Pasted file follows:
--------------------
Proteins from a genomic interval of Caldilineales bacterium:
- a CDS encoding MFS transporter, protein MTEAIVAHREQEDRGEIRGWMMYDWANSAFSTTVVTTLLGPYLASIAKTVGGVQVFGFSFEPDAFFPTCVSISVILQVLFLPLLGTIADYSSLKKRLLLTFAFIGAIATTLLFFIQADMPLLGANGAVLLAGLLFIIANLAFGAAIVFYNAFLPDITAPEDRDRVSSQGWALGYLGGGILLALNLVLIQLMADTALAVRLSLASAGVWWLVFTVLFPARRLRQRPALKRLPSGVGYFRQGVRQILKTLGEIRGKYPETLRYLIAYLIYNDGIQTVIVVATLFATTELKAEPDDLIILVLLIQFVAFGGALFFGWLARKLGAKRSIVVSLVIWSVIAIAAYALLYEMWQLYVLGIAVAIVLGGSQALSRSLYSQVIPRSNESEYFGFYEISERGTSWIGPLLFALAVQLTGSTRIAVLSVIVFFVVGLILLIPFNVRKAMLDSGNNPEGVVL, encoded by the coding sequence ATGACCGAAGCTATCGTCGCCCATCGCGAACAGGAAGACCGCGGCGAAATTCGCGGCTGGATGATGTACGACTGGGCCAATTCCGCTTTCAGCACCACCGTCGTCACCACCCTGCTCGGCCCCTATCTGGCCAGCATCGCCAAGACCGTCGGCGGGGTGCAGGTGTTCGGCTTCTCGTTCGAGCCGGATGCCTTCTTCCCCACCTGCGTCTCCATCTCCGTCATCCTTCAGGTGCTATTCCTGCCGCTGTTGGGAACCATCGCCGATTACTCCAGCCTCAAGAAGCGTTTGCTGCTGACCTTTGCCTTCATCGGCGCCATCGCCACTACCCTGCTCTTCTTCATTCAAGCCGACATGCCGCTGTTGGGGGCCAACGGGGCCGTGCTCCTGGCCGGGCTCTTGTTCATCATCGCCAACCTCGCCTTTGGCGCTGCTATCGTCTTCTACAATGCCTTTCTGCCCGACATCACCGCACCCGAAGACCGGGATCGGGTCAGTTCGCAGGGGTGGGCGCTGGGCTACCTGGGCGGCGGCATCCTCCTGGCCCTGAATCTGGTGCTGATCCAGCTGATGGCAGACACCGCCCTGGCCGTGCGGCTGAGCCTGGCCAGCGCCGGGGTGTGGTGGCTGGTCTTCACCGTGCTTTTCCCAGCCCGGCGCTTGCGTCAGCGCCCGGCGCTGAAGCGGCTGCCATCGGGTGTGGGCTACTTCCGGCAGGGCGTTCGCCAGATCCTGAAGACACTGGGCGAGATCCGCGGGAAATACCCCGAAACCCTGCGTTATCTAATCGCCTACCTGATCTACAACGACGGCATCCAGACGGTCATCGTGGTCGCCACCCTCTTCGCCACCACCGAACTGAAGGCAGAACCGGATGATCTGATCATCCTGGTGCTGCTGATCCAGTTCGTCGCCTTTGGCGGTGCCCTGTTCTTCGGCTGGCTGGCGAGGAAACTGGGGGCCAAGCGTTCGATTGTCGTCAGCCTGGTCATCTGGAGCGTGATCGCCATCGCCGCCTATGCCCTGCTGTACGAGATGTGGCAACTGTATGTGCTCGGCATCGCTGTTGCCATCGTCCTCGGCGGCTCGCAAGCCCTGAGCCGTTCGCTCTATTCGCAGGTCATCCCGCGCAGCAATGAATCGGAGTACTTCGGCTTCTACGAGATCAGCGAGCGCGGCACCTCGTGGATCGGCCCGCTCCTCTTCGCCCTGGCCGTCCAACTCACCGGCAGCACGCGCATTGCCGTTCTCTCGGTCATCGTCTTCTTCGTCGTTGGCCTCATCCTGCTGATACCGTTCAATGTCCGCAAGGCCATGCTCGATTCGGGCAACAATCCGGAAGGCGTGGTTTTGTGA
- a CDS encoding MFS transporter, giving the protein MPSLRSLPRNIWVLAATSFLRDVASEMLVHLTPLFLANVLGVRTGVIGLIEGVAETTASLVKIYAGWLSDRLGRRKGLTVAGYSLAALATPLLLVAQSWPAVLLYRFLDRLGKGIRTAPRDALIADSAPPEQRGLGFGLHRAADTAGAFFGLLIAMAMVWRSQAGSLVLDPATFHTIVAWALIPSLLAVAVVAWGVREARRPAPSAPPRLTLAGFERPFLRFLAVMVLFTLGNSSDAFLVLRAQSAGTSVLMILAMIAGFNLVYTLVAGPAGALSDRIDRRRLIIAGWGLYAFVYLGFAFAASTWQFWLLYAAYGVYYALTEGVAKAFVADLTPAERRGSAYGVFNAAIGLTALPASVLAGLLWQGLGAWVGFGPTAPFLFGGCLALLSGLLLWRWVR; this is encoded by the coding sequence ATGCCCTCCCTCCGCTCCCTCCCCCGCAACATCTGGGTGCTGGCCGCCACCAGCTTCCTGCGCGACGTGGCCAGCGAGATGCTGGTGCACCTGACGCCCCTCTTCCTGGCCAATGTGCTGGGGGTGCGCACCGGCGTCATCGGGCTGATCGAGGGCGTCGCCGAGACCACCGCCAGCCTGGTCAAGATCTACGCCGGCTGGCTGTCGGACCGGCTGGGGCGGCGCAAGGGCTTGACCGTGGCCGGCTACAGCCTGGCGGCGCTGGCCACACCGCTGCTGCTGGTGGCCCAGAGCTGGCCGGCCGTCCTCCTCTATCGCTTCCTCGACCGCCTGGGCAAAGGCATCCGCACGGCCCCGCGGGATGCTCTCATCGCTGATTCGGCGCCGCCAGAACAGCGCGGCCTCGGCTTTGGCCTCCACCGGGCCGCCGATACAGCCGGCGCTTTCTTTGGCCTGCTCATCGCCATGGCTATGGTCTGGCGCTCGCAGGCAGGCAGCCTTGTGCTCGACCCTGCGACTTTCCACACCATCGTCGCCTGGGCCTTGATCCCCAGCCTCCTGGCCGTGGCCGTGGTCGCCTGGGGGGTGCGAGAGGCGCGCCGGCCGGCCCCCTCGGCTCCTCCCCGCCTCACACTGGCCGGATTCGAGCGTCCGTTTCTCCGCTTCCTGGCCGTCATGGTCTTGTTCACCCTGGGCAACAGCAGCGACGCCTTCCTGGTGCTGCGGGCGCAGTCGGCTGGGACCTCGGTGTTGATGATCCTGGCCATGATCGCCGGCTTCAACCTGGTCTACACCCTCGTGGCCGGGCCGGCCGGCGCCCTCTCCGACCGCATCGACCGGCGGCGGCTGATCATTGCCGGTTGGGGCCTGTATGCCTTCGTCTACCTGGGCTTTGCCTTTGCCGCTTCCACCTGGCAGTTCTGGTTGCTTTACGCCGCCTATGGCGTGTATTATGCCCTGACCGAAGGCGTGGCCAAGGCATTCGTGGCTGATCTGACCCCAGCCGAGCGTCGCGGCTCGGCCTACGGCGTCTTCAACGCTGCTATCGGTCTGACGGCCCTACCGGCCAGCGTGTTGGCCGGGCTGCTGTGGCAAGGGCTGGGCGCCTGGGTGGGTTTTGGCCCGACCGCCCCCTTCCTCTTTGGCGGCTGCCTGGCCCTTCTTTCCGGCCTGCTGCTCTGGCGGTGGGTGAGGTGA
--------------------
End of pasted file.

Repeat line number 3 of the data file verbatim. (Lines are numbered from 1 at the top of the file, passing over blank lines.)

- a CDS encoding MFS transporter, giving the protein MPSLRSLPRNIWVLAATSFLRDVASEMLVHLTPLFLANVLGVRTGVIGLIEGVAETTASLVKIYAGWLSDRLGRRKGLTVAGYSLAALATPLLLVAQSWPAVLLYRFLDRLGKGIRTAPRDALIADSAPPEQRGLGFGLHRAADTAGAFFGLLIAMAMVWRSQAGSLVLDPATFHTIVAWALIPSLLAVAVVAWGVREARRPAPSAPPRLTLAGFERPFLRFLAVMVLFTLGNSSDAFLVLRAQSAGTSVLMILAMIAGFNLVYTLVAGPAGALSDRIDRRRLIIAGWGLYAFVYLGFAFAASTWQFWLLYAAYGVYYALTEGVAKAFVADLTPAERRGSAYGVFNAAIGLTALPASVLAGLLWQGLGAWVGFGPTAPFLFGGCLALLSGLLLWRWVR; this is encoded by the coding sequence ATGCCCTCCCTCCGCTCCCTCCCCCGCAACATCTGGGTGCTGGCCGCCACCAGCTTCCTGCGCGACGTGGCCAGCGAGATGCTGGTGCACCTGACGCCCCTCTTCCTGGCCAATGTGCTGGGGGTGCGCACCGGCGTCATCGGGCTGATCGAGGGCGTCGCCGAGACCACCGCCAGCCTGGTCAAGATCTACGCCGGCTGGCTGTCGGACCGGCTGGGGCGGCGCAAGGGCTTGACCGTGGCCGGCTACAGCCTGGCGGCGCTGGCCACACCGCTGCTGCTGGTGGCCCAGAGCTGGCCGGCCGTCCTCCTCTATCGCTTCCTCGACCGCCTGGGCAAAGGCATCCGCACGGCCCCGCGGGATGCTCTCATCGCTGATTCGGCGCCGCCAGAACAGCGCGGCCTCGGCTTTGGCCTCCACCGGGCCGCCGATACAGCCGGCGCTTTCTTTGGCCTGCTCATCGCCATGGCTATGGTCTGGCGCTCGCAGGCAGGCAGCCTTGTGCTCGACCCTGCGACTTTCCACACCATCGTCGCCTGGGCCTTGATCCCCAGCCTCCTGGCCGTGGCCGTGGTCGCCTGGGGGGTGCGAGAGGCGCGCCGGCCGGCCCCCTCGGCTCCTCCCCGCCTCACACTGGCCGGATTCGAGCGTCCGTTTCTCCGCTTCCTGGCCGTCATGGTCTTGTTCACCCTGGGCAACAGCAGCGACGCCTTCCTGGTGCTGCGGGCGCAGTCGGCTGGGACCTCGGTGTTGATGATCCTGGCCATGATCGCCGGCTTCAACCTGGTCTACACCCTCGTGGCCGGGCCGGCCGGCGCCCTCTCCGACCGCATCGACCGGCGGCGGCTGATCATTGCCGGTTGGGGCCTGTATGCCTTCGTCTACCTGGGCTTTGCCTTTGCCGCTTCCACCTGGCAGTTCTGGTTGCTTTACGCCGCCTATGGCGTGTATTATGCCCTGACCGAAGGCGTGGCCAAGGCATTCGTGGCTGATCTGACCCCAGCCGAGCGTCGCGGCTCGGCCTACGGCGTCTTCAACGCTGCTATCGGTCTGACGGCCCTACCGGCCAGCGTGTTGGCCGGGCTGCTGTGGCAAGGGCTGGGCGCCTGGGTGGGTTTTGGCCCGACCGCCCCCTTCCTCTTTGGCGGCTGCCTGGCCCTTCTTTCCGGCCTGCTGCTCTGGCGGTGGGTGAGGTGA